Hope in Loss

" Not only so, but we also glory in our sufferings, because we know that suffering produces perseverance; perseverance, character; and character, hope. And hope does not put us to shame, because God’s love has been poured out into our hearts through the Holy Spirit, who has been given to us." — Romans 5:3-5

Time and again, we see people wrestle with the idea of a loving and benevolent God, and the suffering we see in the world. That's often the subject of films made by Christians and non-Christians alike. I contend it's the biggest theological issue that Christians and non-Christians wrestle with, and it's one for which there are no easy answers.

The truth is we don't fully understand God's plan. As the Apostle Paul says, "We see through a glass darkly." Again, that's usually not the comforting answer that those who endure pain and suffering are seeking. But that's not to say there isn't comfort found in the Scriptures.

I've been reflecting on that a lot this week after my friend shared the news that he and his wife lost their daughter. The loss of a child is a deeply sad and devastating thing, something I can only imagine. But what's touched me is the sense of faith and hope I've seen in my friend, despite what I can only imagine is the most painful week of his life.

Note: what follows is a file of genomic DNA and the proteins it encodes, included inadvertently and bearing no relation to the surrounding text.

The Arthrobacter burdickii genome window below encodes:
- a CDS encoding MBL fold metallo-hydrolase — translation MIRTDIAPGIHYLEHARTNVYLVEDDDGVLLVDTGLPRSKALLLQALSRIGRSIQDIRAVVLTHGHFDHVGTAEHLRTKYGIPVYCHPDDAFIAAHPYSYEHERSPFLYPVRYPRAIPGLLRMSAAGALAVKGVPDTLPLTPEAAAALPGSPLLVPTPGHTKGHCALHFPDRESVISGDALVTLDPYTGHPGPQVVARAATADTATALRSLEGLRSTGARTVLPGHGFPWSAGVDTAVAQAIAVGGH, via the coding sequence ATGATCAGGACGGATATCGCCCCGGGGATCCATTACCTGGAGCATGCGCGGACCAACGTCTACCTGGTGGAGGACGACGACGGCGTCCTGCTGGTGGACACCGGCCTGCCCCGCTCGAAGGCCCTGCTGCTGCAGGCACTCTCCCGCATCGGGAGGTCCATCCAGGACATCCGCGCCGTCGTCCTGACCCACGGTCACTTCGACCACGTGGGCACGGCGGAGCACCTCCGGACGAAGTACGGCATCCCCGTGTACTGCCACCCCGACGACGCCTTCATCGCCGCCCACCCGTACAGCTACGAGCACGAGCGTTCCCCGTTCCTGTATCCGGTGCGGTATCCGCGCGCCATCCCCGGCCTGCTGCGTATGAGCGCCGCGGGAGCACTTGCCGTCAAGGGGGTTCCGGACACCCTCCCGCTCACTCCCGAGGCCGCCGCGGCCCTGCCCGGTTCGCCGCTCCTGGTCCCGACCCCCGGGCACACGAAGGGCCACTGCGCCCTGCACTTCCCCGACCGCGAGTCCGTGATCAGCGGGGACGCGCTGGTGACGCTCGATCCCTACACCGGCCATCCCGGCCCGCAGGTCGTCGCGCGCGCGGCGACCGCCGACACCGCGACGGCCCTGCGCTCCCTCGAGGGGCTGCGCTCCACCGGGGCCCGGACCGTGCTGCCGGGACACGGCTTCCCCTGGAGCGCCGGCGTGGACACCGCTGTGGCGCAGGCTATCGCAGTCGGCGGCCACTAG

This week in Faith in Film I looked at "The Invention of Lying." It's an interesting film because it's a window into a certain kind of worldview, one from Ricky Gervais, a devout atheist. A part of the film is the exploration of the difficult reality that for those who believe there is no God, this life is all that there is. In one frank sequence, a character about to die is left scared and alone by the thought of dying and heading into nothingness. She's terrified of the prospect of what happens when this life is all that exists, and what that means for someone who's at the end of their journey.

Thought this movie was made by an atheist — someone who believes this life is all there is — it doesn't shy away from the bleakness of that reality. And it really strikes home, especially since it's such a stark contrast to what we believe  as Christians.

For us, we know that death is not the end for those that believe, it's but one part of the journey. I remember a few years ago seeing a clip from a movie made about heaven. The interview was with a father who had lost his young daughter due to an accident. Though the pain of that loss was still apparent, so, too, was his hope. His hope of one day being reunited with his daughter in heaven.

I saw that again this week from friend, who through grief and loss expressed a powerful belief that his grief is temporary — that he will one day be reunited with the daughter lost far too soon. And it was beautiful.

We don't understand why things happen in this life, and why some are made to suffer or lost too soon. But we know that God loves us, and He has a plan. He is in control, and His Son's sacrifice means that this life — and death in particular — is not the end. And that gives us hope.

And we know that when we suffer, we don't suffer alone. God is there. He feels our pain, and He understands. Those who can wrap themselves around that mystery can find a way through their grief, even during times of profound sadness and loss.


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